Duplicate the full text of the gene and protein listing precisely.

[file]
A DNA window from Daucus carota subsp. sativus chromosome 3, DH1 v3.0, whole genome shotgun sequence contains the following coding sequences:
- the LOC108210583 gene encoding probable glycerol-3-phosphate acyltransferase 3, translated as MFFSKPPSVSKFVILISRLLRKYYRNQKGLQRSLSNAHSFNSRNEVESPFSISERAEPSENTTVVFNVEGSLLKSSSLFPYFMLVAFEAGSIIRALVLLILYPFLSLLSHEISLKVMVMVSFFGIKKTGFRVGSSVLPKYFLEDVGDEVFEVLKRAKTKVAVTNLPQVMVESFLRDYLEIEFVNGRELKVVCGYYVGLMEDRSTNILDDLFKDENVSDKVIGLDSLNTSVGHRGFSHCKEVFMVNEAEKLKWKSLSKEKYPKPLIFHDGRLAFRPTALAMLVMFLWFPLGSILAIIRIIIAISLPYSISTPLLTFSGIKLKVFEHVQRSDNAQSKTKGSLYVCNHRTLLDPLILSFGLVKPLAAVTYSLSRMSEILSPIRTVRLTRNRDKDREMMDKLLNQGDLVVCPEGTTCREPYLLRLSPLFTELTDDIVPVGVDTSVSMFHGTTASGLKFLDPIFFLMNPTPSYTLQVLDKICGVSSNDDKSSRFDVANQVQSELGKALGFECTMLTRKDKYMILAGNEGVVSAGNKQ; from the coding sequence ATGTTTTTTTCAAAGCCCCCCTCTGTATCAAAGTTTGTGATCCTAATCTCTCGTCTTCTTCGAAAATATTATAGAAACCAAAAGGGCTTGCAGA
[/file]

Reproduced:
A DNA window from Daucus carota subsp. sativus chromosome 3, DH1 v3.0, whole genome shotgun sequence contains the following coding sequences:
- the LOC108210583 gene encoding probable glycerol-3-phosphate acyltransferase 3, translated as MFFSKPPSVSKFVILISRLLRKYYRNQKGLQRSLSNAHSFNSRNEVESPFSISERAEPSENTTVVFNVEGSLLKSSSLFPYFMLVAFEAGSIIRALVLLILYPFLSLLSHEISLKVMVMVSFFGIKKTGFRVGSSVLPKYFLEDVGDEVFEVLKRAKTKVAVTNLPQVMVESFLRDYLEIEFVNGRELKVVCGYYVGLMEDRSTNILDDLFKDENVSDKVIGLDSLNTSVGHRGFSHCKEVFMVNEAEKLKWKSLSKEKYPKPLIFHDGRLAFRPTALAMLVMFLWFPLGSILAIIRIIIAISLPYSISTPLLTFSGIKLKVFEHVQRSDNAQSKTKGSLYVCNHRTLLDPLILSFGLVKPLAAVTYSLSRMSEILSPIRTVRLTRNRDKDREMMDKLLNQGDLVVCPEGTTCREPYLLRLSPLFTELTDDIVPVGVDTSVSMFHGTTASGLKFLDPIFFLMNPTPSYTLQVLDKICGVSSNDDKSSRFDVANQVQSELGKALGFECTMLTRKDKYMILAGNEGVVSAGNKQ; from the coding sequence ATGTTTTTTTCAAAGCCCCCCTCTGTATCAAAGTTTGTGATCCTAATCTCTCGTCTTCTTCGAAAATATTATAGAAACCAAAAGGGCTTGCAGA